Microsoft is hiring another Technical Evangelist, To find out more: http://blogs.msdn.com/tims/archive/2006/04/10/572735.aspx
What does a Technical Evangelist do?
What does an evangelist actually do? Over the last year or so, I find that the majority of my work falls into four largely discrete buckets:
- Account Engagement. Identifying showcase partners that have the potential to generate a snowball effect due to their market penetration or the exploitative nature of their work, and giving them day-to-day assistance with their technical and business needs. You’d probably handle anywhere from 3-10 customers on a 1:1 basis, working alongside their developers and architects to unblock them, as well as running technical deep-dive labs and participating on conference calls.
- Hero to the Field. Internally there’s the need to ensure that our worldwide technical and sales divisions are well equipped with great demos, presentation content, and other information so that they have everything they need to work with their customers.
- Building an Ecosystem. The first customers to start building on our technology began about two years ago, when there was precious little documentation or samples, no books or introductory whitepapers, and plenty of bugs and inconsistencies in the API. Most of them only succeeded through one-to-one support from the product team. As we near release, we want to gradually inculcate an ecosystem that can be self-supporting, so that the answers to questions people have are in the public domain. An evangelist can support this by finding the next generation of “rockstars” – MVPs and others who are broadly recognized as experts, writing whitepapers and other content for MSDN that sets the stage for WPF, putting good valuable developer technical notes out there through outlets like blogs which can be more rapidly updated than the SDK, and so on.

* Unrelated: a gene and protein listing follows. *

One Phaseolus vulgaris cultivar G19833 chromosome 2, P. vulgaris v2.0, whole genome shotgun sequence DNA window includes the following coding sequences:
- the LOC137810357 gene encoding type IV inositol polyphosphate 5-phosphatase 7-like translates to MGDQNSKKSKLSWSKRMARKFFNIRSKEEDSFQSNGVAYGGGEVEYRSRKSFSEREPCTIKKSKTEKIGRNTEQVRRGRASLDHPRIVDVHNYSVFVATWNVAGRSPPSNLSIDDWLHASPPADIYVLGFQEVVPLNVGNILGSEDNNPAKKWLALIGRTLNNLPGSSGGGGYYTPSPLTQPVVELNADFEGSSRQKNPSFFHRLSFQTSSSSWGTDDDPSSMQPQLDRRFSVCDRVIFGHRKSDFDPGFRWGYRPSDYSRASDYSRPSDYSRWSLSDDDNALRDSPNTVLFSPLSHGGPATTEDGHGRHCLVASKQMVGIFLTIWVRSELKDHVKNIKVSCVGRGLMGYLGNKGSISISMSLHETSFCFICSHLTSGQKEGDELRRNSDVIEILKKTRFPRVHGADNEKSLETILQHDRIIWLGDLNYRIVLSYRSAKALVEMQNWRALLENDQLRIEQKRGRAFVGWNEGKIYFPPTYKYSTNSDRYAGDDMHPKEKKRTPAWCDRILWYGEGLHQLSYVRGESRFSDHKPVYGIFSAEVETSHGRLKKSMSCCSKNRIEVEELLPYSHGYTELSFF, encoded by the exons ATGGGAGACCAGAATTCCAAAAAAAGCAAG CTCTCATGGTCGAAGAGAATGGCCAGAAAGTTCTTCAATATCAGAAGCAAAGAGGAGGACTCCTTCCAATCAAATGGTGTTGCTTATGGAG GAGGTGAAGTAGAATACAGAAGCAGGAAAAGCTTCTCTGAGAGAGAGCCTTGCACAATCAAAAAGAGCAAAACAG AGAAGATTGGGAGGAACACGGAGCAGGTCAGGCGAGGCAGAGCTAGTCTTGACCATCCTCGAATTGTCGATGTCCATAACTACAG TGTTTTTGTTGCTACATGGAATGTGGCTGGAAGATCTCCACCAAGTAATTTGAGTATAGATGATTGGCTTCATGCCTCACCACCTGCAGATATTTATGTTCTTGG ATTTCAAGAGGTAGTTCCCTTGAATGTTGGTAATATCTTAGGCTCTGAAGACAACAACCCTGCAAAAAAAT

- Internal Impact. There’s a strategic aspect to the evangelist role that shouldn’t be overlooked. Like any organization, we don’t make the right decision every time; getting the bad decisions “fixed” before they ever appear in a product or announcement is part and parcel of the job of an evangelist – being an internal advocate for customers and trying to help get our strategy right. In some ways, this is the most rewarding aspect of the job – I can barely think of another organization or working group outside of the executive leadership that has the potential to effect change across cross-product boundaries to better meet the needs of our customers.
To find out more please look at: http://blogs.msdn.com/tims/archive/2006/04/10/572735.aspx